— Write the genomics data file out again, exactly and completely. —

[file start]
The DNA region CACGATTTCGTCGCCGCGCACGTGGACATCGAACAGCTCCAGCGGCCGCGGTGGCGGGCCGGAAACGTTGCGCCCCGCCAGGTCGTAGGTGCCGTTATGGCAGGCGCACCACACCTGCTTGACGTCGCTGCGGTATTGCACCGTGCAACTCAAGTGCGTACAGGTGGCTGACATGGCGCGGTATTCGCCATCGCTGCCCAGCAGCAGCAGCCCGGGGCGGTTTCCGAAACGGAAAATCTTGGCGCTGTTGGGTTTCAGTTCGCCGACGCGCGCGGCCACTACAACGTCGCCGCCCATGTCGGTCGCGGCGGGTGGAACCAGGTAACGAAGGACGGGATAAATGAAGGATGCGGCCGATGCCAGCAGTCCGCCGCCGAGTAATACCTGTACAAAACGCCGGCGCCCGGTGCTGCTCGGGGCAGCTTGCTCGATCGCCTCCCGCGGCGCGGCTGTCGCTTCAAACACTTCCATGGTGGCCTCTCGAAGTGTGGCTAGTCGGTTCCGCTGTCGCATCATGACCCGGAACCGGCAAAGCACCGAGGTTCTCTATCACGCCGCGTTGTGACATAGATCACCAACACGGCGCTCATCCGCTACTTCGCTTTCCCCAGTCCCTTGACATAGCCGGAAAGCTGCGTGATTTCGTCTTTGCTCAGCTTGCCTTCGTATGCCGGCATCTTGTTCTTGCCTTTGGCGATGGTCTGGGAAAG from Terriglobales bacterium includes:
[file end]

The DNA region CACGATTTCGTCGCCGCGCACGTGGACATCGAACAGCTCCAGCGGCCGCGGTGGCGGGCCGGAAACGTTGCGCCCCGCCAGGTCGTAGGTGCCGTTATGGCAGGCGCACCACACCTGCTTGACGTCGCTGCGGTATTGCACCGTGCAACTCAAGTGCGTACAGGTGGCTGACATGGCGCGGTATTCGCCATCGCTGCCCAGCAGCAGCAGCCCGGGGCGGTTTCCGAAACGGAAAATCTTGGCGCTGTTGGGTTTCAGTTCGCCGACGCGCGCGGCCACTACAACGTCGCCGCCCATGTCGGTCGCGGCGGGTGGAACCAGGTAACGAAGGACGGGATAAATGAAGGATGCGGCCGATGCCAGCAGTCCGCCGCCGAGTAATACCTGTACAAAACGCCGGCGCCCGGTGCTGCTCGGGGCAGCTTGCTCGATCGCCTCCCGCGGCGCGGCTGTCGCTTCAAACACTTCCATGGTGGCCTCTCGAAGTGTGGCTAGTCGGTTCCGCTGTCGCATCATGACCCGGAACCGGCAAAGCACCGAGGTTCTCTATCACGCCGCGTTGTGACATAGATCACCAACACGGCGCTCATCCGCTACTTCGCTTTCCCCAGTCCCTTGACATAGCCGGAAAGCTGCGTGATTTCGTCTTTGCTCAGCTTGCCTTCGTATGCCGGCATCTTGTTCTTGCCTTTGGCGATGGTCTGGGAAAG from Terriglobales bacterium includes: